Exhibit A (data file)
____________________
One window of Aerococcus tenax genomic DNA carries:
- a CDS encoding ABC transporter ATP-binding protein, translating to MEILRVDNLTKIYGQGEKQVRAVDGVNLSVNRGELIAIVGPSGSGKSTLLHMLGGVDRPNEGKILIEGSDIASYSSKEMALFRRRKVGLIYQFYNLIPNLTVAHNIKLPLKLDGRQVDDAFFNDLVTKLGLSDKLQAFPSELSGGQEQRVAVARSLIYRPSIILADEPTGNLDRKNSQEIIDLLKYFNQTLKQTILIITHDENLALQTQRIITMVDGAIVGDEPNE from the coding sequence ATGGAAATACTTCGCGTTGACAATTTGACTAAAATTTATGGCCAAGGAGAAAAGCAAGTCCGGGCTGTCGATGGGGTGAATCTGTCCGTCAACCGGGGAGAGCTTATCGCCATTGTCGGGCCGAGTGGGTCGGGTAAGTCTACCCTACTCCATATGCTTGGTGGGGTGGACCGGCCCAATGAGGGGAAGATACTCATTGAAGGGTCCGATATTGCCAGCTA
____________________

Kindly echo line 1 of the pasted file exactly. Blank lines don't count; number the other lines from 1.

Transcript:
One window of Aerococcus tenax genomic DNA carries: